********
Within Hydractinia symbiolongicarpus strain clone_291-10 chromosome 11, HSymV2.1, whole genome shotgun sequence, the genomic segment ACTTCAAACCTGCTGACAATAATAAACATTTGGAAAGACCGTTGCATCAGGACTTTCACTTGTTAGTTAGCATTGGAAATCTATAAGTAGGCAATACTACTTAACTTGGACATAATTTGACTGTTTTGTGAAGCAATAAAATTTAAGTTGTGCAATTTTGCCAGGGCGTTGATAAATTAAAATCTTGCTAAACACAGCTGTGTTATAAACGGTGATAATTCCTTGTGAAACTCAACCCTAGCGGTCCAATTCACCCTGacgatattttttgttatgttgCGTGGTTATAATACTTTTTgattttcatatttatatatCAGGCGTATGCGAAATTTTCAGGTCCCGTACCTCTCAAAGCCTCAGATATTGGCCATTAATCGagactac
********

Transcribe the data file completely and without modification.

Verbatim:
Within Hydractinia symbiolongicarpus strain clone_291-10 chromosome 11, HSymV2.1, whole genome shotgun sequence, the genomic segment ACTTCAAACCTGCTGACAATAATAAACATTTGGAAAGACCGTTGCATCAGGACTTTCACTTGTTAGTTAGCATTGGAAATCTATAAGTAGGCAATACTACTTAACTTGGACATAATTTGACTGTTTTGTGAAGCAATAAAATTTAAGTTGTGCAATTTTGCCAGGGCGTTGATAAATTAAAATCTTGCTAAACACAGCTGTGTTATAAACGGTGATAATTCCTTGTGAAACTCAACCCTAGCGGTCCAATTCACCCTGacgatattttttgttatgttgCGTGGTTATAATACTTTTTgattttcatatttatatatCAGGCGTATGCGAAATTTTCAGGTCCCGTACCTCTCAAAGCCTCAGATATTGGCCATTAATCGagactac